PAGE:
“Once completed, this landmark project will streamline connectivity between the four islands, thereby boosting economic activity, generating employment and promoting holistic urban development in the Male region,” the external affairs ministry said in a statement.
Jaishankar recalled Prime Minister Narendra Modi’s announcement in the Majlis, or Maldivian parliament, in June last year to start a ferry service between the two sides and announced that a direct cargo ferry service will begin shortly to enhance trade and connectivity and boost the economic partnership. The cargo service will “provide predictability in supplies for importers in Maldives and exporters in India” and reduce logistics costs and times, he said.
An air travel bubble between India and the Maldives to facilitate the movement of people from both sides for employment, tourism and medical emergencies will also be created, Jaishankar said. “In keeping with our special ties, Maldives is the first neighbouring country with which an air bubble is being operationalised. The air bubble symbolises India’s support to shore up tourism arrivals and revenues in the Maldives,” the statement said.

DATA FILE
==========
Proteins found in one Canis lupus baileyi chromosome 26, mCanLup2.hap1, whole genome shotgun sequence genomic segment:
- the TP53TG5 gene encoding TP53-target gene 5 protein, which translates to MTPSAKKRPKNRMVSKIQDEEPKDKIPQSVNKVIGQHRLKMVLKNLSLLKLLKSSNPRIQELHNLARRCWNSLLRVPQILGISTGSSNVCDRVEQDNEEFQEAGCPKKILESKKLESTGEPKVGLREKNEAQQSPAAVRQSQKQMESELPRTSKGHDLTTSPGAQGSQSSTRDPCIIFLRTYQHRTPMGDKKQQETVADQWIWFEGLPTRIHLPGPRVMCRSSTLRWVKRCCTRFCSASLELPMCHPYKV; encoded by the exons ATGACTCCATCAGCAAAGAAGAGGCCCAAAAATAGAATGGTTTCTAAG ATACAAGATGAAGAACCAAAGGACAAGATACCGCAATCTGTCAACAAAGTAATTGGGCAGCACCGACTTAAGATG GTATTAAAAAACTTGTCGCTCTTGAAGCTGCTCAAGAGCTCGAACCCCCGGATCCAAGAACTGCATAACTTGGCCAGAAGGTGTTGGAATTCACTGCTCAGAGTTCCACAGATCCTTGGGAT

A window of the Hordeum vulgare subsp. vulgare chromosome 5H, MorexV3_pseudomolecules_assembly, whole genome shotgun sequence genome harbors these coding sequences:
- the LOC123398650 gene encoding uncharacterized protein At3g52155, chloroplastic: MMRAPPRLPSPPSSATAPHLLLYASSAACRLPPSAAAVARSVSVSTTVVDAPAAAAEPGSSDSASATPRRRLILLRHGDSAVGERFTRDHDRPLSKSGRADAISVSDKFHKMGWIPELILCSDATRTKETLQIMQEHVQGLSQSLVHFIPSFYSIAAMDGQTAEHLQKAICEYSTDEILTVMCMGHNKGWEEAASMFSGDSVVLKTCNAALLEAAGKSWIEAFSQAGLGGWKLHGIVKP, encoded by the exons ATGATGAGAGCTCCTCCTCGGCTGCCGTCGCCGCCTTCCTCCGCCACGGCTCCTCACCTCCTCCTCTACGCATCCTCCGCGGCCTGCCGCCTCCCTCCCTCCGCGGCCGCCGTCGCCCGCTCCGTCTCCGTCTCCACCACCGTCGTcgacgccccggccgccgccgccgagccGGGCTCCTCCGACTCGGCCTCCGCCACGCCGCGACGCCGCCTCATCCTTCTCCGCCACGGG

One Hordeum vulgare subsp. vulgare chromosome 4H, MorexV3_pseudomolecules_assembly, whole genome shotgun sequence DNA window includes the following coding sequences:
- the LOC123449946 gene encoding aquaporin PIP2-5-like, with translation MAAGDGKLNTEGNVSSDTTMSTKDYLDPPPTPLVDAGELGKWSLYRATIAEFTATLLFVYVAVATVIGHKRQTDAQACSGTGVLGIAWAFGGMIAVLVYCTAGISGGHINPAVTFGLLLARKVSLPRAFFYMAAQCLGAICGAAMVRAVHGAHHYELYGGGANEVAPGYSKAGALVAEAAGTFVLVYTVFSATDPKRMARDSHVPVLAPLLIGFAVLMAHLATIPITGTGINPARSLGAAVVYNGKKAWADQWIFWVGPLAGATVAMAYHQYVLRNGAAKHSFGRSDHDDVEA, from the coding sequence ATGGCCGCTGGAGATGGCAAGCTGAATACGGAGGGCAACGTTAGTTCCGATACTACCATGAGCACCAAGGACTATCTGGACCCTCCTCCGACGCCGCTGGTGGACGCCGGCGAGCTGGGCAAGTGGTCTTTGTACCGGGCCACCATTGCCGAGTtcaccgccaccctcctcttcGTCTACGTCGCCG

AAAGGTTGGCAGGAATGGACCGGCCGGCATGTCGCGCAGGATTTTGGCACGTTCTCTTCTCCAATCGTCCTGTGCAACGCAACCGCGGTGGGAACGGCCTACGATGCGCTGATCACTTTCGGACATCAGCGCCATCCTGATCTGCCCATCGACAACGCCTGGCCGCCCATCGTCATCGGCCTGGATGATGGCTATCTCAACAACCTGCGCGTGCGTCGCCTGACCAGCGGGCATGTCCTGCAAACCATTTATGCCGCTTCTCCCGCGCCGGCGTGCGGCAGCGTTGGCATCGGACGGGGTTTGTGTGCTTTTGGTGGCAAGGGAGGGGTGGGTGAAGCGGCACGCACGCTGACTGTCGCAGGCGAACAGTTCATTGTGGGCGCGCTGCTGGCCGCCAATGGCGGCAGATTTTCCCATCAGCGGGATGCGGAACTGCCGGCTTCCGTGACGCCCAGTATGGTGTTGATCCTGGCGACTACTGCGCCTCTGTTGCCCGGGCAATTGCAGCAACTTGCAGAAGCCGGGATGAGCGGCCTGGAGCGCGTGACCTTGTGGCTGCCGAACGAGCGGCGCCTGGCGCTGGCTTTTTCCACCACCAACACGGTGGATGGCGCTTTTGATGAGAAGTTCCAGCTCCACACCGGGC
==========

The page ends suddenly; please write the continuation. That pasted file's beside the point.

While fulfilling India’s commitment under the bilateral Trade Agreement of 1981, Jaishankar said New Delhi will renew quotas for supplying essential commodities, such as potatoes, onions, rice, wheat, flour, sugar, dal, eggs, and river sand and stone aggregates, to the Maldives for 2020-21.
The quotas will assure food security and the supply of essential construction items, and provide certainty and price stability for these goods in the Maldives.
Jaishankar said an in-principle decision has also been made to extend urgent financial assistance to the Maldives through a soft loan arrangement. The modalities for this are being finalised by the two sides.
Jaishankar and Shahid took stock of bilateral relations and “noted with satisfaction that the Covid-19 pandemic has not been able to slow down the pace of bilateral cooperation”, the statement said. Jaishankar assured the government of Solih that India “stood by its close maritime neighbour and friend in difficult times”.
The Maldives has been the largest beneficiary of India’s Covid-19-related assistance among neighbours. When the pandemic disrupted supply chains, India supplied essential food and construction materials to the Maldives, including 580 tonnes of food items gifted in May.
Shahid expressed appreciation for the steps taken by India to meet the development priorities of his government. He described GMCP as a new milestone in bilateral ties that will “anchor the economic and industrial transformation of the Maldives”.
Solih tweeted: “A landmark moment in Maldives-India cooperation today as we receive Indian assistance of USD250 million as budget support and USD500 million for the Greater Malé Connectivity Project.”